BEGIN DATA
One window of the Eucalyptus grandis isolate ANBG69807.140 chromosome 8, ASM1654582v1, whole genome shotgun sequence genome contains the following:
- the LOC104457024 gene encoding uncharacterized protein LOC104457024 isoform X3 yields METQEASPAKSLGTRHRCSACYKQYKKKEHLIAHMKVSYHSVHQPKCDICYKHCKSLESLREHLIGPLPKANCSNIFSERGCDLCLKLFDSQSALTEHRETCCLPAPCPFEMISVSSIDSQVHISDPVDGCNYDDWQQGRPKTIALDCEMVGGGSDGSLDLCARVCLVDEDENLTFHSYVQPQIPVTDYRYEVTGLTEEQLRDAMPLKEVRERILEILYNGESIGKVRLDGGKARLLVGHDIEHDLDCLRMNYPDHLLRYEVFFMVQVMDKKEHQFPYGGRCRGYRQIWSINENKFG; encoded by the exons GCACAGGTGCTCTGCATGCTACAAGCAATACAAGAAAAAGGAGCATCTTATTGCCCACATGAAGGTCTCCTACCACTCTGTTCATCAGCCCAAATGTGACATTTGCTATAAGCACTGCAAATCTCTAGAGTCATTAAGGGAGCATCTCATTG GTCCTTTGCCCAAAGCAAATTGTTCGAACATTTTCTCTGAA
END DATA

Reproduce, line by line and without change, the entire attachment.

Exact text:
One window of the Eucalyptus grandis isolate ANBG69807.140 chromosome 8, ASM1654582v1, whole genome shotgun sequence genome contains the following:
- the LOC104457024 gene encoding uncharacterized protein LOC104457024 isoform X3 yields METQEASPAKSLGTRHRCSACYKQYKKKEHLIAHMKVSYHSVHQPKCDICYKHCKSLESLREHLIGPLPKANCSNIFSERGCDLCLKLFDSQSALTEHRETCCLPAPCPFEMISVSSIDSQVHISDPVDGCNYDDWQQGRPKTIALDCEMVGGGSDGSLDLCARVCLVDEDENLTFHSYVQPQIPVTDYRYEVTGLTEEQLRDAMPLKEVRERILEILYNGESIGKVRLDGGKARLLVGHDIEHDLDCLRMNYPDHLLRYEVFFMVQVMDKKEHQFPYGGRCRGYRQIWSINENKFG; encoded by the exons GCACAGGTGCTCTGCATGCTACAAGCAATACAAGAAAAAGGAGCATCTTATTGCCCACATGAAGGTCTCCTACCACTCTGTTCATCAGCCCAAATGTGACATTTGCTATAAGCACTGCAAATCTCTAGAGTCATTAAGGGAGCATCTCATTG GTCCTTTGCCCAAAGCAAATTGTTCGAACATTTTCTCTGAA